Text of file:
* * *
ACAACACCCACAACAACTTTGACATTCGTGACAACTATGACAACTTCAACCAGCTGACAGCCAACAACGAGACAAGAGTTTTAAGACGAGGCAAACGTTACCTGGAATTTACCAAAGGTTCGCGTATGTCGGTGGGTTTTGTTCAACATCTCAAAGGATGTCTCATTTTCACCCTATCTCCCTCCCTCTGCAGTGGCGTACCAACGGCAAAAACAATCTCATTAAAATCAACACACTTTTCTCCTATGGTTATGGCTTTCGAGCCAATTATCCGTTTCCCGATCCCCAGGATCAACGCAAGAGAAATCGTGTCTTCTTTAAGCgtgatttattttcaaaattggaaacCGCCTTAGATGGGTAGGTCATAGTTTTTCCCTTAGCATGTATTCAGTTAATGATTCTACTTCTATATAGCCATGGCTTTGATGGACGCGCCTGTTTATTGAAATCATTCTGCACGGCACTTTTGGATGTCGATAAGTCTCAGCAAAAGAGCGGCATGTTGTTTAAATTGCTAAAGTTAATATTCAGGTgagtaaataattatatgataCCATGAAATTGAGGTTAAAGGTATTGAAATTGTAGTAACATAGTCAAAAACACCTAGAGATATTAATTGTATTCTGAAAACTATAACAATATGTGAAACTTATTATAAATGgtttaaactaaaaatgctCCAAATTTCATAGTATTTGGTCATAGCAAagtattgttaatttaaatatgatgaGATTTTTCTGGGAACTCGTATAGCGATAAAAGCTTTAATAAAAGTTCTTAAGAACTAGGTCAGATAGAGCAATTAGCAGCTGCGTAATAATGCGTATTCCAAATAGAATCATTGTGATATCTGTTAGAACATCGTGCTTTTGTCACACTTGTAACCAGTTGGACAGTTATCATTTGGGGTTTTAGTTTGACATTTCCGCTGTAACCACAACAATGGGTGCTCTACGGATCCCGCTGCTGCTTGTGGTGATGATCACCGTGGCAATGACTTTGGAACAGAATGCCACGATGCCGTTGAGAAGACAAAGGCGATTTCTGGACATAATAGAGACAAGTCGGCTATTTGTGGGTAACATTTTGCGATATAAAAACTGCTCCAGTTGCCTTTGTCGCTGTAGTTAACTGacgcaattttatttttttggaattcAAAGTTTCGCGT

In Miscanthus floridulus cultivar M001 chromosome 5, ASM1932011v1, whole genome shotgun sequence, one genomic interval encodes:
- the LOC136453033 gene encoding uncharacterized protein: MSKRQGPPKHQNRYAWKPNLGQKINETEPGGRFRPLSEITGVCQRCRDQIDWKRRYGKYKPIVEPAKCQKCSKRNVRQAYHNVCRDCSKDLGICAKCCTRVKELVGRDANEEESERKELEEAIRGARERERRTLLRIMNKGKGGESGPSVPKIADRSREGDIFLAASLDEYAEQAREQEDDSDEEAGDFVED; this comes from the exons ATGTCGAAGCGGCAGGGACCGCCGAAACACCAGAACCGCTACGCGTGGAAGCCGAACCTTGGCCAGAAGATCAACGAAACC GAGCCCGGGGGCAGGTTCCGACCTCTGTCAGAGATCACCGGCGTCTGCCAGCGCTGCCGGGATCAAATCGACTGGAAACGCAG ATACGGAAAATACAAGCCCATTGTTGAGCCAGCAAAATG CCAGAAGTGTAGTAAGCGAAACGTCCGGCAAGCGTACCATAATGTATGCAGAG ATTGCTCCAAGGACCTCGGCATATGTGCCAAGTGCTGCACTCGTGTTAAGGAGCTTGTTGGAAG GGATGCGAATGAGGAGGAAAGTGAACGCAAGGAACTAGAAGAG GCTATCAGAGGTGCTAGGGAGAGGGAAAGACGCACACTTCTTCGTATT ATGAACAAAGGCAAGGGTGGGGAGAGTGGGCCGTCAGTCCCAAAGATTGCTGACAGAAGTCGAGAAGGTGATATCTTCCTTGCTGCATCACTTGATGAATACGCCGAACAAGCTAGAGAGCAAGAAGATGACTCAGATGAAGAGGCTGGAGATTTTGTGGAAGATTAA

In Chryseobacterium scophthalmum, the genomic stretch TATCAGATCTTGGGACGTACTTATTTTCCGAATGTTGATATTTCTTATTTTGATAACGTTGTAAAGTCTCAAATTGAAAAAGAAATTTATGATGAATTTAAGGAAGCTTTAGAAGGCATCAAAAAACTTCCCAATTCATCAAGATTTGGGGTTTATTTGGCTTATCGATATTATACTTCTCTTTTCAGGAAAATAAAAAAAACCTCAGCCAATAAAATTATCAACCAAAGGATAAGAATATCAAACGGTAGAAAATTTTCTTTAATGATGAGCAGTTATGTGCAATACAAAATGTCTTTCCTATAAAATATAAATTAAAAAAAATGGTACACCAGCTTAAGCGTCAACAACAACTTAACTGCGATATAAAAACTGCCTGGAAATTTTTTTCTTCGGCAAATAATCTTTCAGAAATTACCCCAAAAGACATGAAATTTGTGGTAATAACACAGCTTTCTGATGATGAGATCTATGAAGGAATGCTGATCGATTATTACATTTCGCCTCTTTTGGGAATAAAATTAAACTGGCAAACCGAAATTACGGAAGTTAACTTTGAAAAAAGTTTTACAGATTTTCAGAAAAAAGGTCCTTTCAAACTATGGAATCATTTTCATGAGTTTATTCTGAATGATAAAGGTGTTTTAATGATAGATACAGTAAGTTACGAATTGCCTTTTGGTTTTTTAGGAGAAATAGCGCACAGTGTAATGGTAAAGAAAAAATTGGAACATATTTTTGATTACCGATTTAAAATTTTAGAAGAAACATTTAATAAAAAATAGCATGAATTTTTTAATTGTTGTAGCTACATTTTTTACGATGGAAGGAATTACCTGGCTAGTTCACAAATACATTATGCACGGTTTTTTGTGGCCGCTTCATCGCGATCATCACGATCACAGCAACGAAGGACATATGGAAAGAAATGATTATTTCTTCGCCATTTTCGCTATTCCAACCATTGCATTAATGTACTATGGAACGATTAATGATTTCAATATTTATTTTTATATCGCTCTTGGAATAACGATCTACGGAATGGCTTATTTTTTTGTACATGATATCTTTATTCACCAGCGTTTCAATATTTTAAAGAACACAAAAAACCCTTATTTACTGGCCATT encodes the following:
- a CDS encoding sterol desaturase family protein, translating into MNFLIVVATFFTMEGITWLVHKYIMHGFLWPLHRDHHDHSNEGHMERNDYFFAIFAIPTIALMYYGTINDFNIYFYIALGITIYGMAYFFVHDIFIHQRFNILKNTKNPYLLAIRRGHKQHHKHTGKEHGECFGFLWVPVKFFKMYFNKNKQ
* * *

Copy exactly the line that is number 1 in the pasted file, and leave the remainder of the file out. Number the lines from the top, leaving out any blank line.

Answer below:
ACAACACCCACAACAACTTTGACATTCGTGACAACTATGACAACTTCAACCAGCTGACAGCCAACAACGAGACAAGAGTTTTAAGACGAGGCAAACGTTACCTGGAATTTACCAAAGGTTCGCGTATGTCGGTGGGTTTTGTTCAACATCTCAAAGGATGTCTCATTTTCACCCTATCTCCCTCCCTCTGCAGTGGCGTACCAACGGCAAAAACAATCTCATTAAAATCAACACACTTTTCTCCTATGGTTATGGCTTTCGAGCCAATTATCCGTTTCCCGATCCCCAGGATCAACGCAAGAGAAATCGTGTCTTCTTTAAGCgtgatttattttcaaaattggaaacCGCCTTAGATGGGTAGGTCATAGTTTTTCCCTTAGCATGTATTCAGTTAATGATTCTACTTCTATATAGCCATGGCTTTGATGGACGCGCCTGTTTATTGAAATCATTCTGCACGGCACTTTTGGATGTCGATAAGTCTCAGCAAAAGAGCGGCATGTTGTTTAAATTGCTAAAGTTAATATTCAGGTgagtaaataattatatgataCCATGAAATTGAGGTTAAAGGTATTGAAATTGTAGTAACATAGTCAAAAACACCTAGAGATATTAATTGTATTCTGAAAACTATAACAATATGTGAAACTTATTATAAATGgtttaaactaaaaatgctCCAAATTTCATAGTATTTGGTCATAGCAAagtattgttaatttaaatatgatgaGATTTTTCTGGGAACTCGTATAGCGATAAAAGCTTTAATAAAAGTTCTTAAGAACTAGGTCAGATAGAGCAATTAGCAGCTGCGTAATAATGCGTATTCCAAATAGAATCATTGTGATATCTGTTAGAACATCGTGCTTTTGTCACACTTGTAACCAGTTGGACAGTTATCATTTGGGGTTTTAGTTTGACATTTCCGCTGTAACCACAACAATGGGTGCTCTACGGATCCCGCTGCTGCTTGTGGTGATGATCACCGTGGCAATGACTTTGGAACAGAATGCCACGATGCCGTTGAGAAGACAAAGGCGATTTCTGGACATAATAGAGACAAGTCGGCTATTTGTGGGTAACATTTTGCGATATAAAAACTGCTCCAGTTGCCTTTGTCGCTGTAGTTAACTGacgcaattttatttttttggaattcAAAGTTTCGCGT